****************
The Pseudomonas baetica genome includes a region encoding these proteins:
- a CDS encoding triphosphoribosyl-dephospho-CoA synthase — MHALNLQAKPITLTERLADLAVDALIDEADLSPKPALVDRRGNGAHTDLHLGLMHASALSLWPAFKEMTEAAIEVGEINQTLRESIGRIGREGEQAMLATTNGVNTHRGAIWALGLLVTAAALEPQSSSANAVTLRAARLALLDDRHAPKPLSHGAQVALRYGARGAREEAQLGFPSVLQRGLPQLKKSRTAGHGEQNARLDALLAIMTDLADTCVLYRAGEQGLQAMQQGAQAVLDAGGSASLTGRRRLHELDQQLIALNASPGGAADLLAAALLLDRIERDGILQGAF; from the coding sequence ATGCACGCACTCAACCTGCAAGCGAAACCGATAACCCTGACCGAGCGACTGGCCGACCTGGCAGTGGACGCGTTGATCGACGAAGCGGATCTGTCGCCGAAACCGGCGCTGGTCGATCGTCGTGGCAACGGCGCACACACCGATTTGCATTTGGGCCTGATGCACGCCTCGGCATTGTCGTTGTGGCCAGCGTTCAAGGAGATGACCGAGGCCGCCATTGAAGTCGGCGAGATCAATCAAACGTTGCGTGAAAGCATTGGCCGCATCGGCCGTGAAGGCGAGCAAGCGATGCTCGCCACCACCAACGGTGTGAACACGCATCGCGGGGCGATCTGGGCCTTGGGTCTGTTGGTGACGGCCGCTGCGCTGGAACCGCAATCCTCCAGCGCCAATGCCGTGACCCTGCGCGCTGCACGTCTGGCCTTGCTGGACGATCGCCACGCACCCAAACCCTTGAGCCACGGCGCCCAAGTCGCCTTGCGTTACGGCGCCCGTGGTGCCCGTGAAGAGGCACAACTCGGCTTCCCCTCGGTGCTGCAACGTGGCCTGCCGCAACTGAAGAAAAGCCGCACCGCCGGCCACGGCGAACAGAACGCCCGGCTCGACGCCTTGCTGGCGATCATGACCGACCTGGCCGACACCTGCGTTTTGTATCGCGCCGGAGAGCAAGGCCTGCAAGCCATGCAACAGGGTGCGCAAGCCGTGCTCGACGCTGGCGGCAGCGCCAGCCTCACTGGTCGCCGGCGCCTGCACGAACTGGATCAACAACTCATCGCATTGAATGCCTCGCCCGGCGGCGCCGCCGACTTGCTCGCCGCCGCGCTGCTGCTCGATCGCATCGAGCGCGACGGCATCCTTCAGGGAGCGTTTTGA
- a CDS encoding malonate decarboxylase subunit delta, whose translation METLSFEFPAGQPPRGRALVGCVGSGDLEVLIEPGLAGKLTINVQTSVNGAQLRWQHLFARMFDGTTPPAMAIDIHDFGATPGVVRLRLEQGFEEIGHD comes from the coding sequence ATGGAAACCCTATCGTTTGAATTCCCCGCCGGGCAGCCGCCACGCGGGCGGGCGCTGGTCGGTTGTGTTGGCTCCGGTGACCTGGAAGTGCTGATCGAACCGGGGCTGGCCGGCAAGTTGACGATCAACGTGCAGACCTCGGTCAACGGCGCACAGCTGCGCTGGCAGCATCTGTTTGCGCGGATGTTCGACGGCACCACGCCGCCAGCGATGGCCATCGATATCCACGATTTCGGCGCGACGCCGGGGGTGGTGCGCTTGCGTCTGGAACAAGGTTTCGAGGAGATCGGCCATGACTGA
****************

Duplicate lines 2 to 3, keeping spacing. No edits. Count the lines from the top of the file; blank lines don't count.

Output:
- a CDS encoding triphosphoribosyl-dephospho-CoA synthase — MHALNLQAKPITLTERLADLAVDALIDEADLSPKPALVDRRGNGAHTDLHLGLMHASALSLWPAFKEMTEAAIEVGEINQTLRESIGRIGREGEQAMLATTNGVNTHRGAIWALGLLVTAAALEPQSSSANAVTLRAARLALLDDRHAPKPLSHGAQVALRYGARGAREEAQLGFPSVLQRGLPQLKKSRTAGHGEQNARLDALLAIMTDLADTCVLYRAGEQGLQAMQQGAQAVLDAGGSASLTGRRRLHELDQQLIALNASPGGAADLLAAALLLDRIERDGILQGAF; from the coding sequence ATGCACGCACTCAACCTGCAAGCGAAACCGATAACCCTGACCGAGCGACTGGCCGACCTGGCAGTGGACGCGTTGATCGACGAAGCGGATCTGTCGCCGAAACCGGCGCTGGTCGATCGTCGTGGCAACGGCGCACACACCGATTTGCATTTGGGCCTGATGCACGCCTCGGCATTGTCGTTGTGGCCAGCGTTCAAGGAGATGACCGAGGCCGCCATTGAAGTCGGCGAGATCAATCAAACGTTGCGTGAAAGCATTGGCCGCATCGGCCGTGAAGGCGAGCAAGCGATGCTCGCCACCACCAACGGTGTGAACACGCATCGCGGGGCGATCTGGGCCTTGGGTCTGTTGGTGACGGCCGCTGCGCTGGAACCGCAATCCTCCAGCGCCAATGCCGTGACCCTGCGCGCTGCACGTCTGGCCTTGCTGGACGATCGCCACGCACCCAAACCCTTGAGCCACGGCGCCCAAGTCGCCTTGCGTTACGGCGCCCGTGGTGCCCGTGAAGAGGCACAACTCGGCTTCCCCTCGGTGCTGCAACGTGGCCTGCCGCAACTGAAGAAAAGCCGCACCGCCGGCCACGGCGAACAGAACGCCCGGCTCGACGCCTTGCTGGCGATCATGACCGACCTGGCCGACACCTGCGTTTTGTATCGCGCCGGAGAGCAAGGCCTGCAAGCCATGCAACAGGGTGCGCAAGCCGTGCTCGACGCTGGCGGCAGCGCCAGCCTCACTGGTCGCCGGCGCCTGCACGAACTGGATCAACAACTCATCGCATTGAATGCCTCGCCCGGCGGCGCCGCCGACTTGCTCGCCGCCGCGCTGCTGCTCGATCGCATCGAGCGCGACGGCATCCTTCAGGGAGCGTTTTGA
- a CDS encoding malonate decarboxylase subunit delta, whose translation METLSFEFPAGQPPRGRALVGCVGSGDLEVLIEPGLAGKLTINVQTSVNGAQLRWQHLFARMFDGTTPPAMAIDIHDFGATPGVVRLRLEQGFEEIGHD comes from the coding sequence ATGGAAACCCTATCGTTTGAATTCCCCGCCGGGCAGCCGCCACGCGGGCGGGCGCTGGTCGGTTGTGTTGGCTCCGGTGACCTGGAAGTGCTGATCGAACCGGGGCTGGCCGGCAAGTTGACGATCAACGTGCAGACCTCGGTCAACGGCGCACAGCTGCGCTGGCAGCATCTGTTTGCGCGGATGTTCGACGGCACCACGCCGCCAGCGATGGCCATCGATATCCACGATTTCGGCGCGACGCCGGGGGTGGTGCGCTTGCGTCTGGAACAAGGTTTCGAGGAGATCGGCCATGACTGA